The Cyber Insurance Market Is Growing, But Here’s Why That Isn’t Good News

Cyber insurance is all but a necessity in this modern world of hackers and malware concerns. A well-timed and -targeted cyber attack can not only cost businesses a fortune, it can shut small businesses down once and for all. Facing this catastrophic threat, the cyber insurance market has managed to grow to $2 billion as of 2014 (more than double what it was in 2013). Sounds like good news, right?

Well, it’s not. Why?

Because in one particular sector — a large sector — it isn’t growing at all. Small businesses employ most people in the U.S., and most are leaving themselves vulnerable to enterprising cyber criminals, notes Deputy U.S. Treasury Secretary Sarah Bloom Raskin.

“Cyber insurance take-up rates at smaller companies [with revenue less than $1 billion] have not grown,” she said at the Feb. 10 gathering of the Federal Advisory Committee on Insurance (FACI) in Washington, D.C.

“It creates a gap between coverage of large institutions and small,” Raskin said, noting a “particularly troubling” imbalance in the insurance industry’s struggle to create insurance products that adequately address the quickly evolving problem of cyber attacks.

Insurance Journal has the full rundown of issues that Raskin asked FACI — a group of industry, regulatory and academic experts that advises the Federal Insurance Office on policy matters — to address.

Among the issues:

  • Why do small (and medium-sized) businesses lag behind their large counterparts in obtaining cyber insurance?
  • How can cyber insurance become more accessible and beneficial to all institutions?
  • Are there more systemic ways to bolster cyber security of third-party vendors?
  • How can companies be aided in identifying their specific cyber risk and the right type of cyber insurance that might mitigate that risk?
  • How can government encourage the collection of cyber insurance claims data to facilitate better modeling of cyber risk?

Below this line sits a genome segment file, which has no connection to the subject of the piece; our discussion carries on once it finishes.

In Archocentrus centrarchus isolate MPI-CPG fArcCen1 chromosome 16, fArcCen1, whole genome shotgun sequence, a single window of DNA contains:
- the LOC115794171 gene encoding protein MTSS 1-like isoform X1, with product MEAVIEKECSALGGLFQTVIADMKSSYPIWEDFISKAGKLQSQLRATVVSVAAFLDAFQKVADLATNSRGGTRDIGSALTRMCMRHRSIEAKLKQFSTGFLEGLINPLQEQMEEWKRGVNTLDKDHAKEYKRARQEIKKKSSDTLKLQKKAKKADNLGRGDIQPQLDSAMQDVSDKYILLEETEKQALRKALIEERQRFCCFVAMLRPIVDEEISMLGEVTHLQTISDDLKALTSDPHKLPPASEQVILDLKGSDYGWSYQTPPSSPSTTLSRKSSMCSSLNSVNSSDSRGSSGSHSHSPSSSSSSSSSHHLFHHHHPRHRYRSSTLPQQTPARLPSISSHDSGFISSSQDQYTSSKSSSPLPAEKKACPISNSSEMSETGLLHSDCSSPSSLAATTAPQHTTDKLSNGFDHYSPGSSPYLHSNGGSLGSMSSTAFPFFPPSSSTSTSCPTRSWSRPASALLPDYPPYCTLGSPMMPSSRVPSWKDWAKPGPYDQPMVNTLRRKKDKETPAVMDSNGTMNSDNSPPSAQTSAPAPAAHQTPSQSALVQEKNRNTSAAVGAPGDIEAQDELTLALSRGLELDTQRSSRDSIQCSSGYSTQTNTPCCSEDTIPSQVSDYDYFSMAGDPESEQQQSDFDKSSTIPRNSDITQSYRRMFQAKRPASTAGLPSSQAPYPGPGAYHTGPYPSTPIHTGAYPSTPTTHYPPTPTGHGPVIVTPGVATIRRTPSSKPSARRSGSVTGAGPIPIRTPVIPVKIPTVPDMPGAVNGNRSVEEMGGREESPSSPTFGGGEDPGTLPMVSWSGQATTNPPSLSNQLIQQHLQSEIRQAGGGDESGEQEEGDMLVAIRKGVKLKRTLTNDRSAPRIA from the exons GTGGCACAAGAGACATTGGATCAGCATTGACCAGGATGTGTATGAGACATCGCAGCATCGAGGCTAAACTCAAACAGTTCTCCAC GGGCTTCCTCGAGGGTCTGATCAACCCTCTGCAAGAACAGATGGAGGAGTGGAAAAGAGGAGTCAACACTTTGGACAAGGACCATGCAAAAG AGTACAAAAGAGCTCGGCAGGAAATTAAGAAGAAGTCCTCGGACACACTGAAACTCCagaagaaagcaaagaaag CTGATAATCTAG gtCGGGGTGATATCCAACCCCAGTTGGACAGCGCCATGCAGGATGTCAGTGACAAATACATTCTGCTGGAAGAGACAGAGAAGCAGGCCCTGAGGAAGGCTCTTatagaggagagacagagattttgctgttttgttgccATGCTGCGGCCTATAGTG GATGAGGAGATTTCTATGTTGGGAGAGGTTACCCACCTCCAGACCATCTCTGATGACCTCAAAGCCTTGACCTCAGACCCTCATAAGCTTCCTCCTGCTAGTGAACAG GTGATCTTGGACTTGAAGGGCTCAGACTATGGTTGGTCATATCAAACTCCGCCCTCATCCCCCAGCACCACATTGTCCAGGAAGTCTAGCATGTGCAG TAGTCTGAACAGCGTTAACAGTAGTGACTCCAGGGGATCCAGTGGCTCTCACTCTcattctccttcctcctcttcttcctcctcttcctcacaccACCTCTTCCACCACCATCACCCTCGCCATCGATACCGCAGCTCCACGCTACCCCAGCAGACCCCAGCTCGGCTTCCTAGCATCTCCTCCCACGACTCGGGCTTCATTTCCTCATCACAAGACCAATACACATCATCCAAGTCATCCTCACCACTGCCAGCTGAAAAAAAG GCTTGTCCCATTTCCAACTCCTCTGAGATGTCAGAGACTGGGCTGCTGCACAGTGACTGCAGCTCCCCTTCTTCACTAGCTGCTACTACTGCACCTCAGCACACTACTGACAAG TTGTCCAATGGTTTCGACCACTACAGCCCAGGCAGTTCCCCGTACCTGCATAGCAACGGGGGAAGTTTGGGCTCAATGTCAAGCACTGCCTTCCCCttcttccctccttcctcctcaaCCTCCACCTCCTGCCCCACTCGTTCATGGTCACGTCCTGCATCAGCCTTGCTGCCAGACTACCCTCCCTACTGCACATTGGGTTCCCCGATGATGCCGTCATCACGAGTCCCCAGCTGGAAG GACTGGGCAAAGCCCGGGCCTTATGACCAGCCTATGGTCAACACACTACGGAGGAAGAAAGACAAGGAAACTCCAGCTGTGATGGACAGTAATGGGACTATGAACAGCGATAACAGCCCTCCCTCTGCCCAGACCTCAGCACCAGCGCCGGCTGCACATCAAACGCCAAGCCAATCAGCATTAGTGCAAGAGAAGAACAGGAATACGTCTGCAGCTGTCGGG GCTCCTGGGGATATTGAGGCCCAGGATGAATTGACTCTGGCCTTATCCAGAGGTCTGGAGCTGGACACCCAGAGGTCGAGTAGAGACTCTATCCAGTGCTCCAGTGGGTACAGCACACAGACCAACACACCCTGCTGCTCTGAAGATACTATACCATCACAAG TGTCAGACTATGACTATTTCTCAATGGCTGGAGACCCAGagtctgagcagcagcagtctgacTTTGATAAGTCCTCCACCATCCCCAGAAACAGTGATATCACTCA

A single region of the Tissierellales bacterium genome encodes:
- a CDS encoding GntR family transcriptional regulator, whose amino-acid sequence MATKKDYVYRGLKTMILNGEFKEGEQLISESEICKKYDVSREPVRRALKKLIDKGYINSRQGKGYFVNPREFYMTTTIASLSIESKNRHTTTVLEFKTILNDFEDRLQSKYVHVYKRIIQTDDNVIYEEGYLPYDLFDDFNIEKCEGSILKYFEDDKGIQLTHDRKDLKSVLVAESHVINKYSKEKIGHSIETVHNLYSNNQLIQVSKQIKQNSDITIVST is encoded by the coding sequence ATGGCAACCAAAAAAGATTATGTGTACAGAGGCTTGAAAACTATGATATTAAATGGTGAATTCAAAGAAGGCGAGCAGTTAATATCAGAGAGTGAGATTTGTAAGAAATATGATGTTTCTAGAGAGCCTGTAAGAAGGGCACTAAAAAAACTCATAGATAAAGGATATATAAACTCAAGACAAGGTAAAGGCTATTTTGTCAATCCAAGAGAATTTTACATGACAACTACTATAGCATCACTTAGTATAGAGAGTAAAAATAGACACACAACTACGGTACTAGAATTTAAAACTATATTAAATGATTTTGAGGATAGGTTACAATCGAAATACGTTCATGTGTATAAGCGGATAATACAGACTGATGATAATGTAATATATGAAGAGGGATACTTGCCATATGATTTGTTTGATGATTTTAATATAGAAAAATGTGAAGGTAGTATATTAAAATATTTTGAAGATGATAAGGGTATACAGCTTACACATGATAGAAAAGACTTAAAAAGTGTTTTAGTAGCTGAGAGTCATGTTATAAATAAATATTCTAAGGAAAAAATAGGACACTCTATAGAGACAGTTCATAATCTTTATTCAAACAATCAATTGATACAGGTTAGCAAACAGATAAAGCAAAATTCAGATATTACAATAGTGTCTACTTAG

• How might aggregate risk exposures play out in the event of a widespread attack?

An informal poll that IJ conducted and posted at the end of their report showed that more than 76 percent of insurance agents reported only 0 to 10 percent of their clients were buying cyber coverage.

As an insurance agent, the best thing that you can do for your small business customers is remind them about the growing need for cyber protection as well as the coverages that your company offers. Purchasing a cyber policy can protect a business owner with issues of liability, material damages, and response costs. Here are some other protections typical of a cyber insurance policy. See if your company offers any of the following benefits and then make a list of the small business owners in your clientele who have yet to purchase protection.


Liability costs may include:

  • Network and information security liability
  • Communications and media liability
  • Regulatory defense expenses, including fines and penalties coverage


Primary protections may include:

  • Crisis management event expense
  • Security breach remediation and notification expense
  • Computer program and electronic data restoration expenses
  • Computer fraud
  • Funds transfer fraud
  • E-commerce extortion
  • Business interruption and additional expenses


In Summary

Cyber insurance may not be able to prevent a breach from happening. After all, hackers are very skilled at what they’re able to do, and most small businesses are still woefully unprepared to beat them at their own game. That said, this is a policy that can potentially save the life of their business and ensure that they can get back on their feet quickly in the event of an attack. How many of your small business clients are prepared for a cyber attack? Sound off in the comments section.

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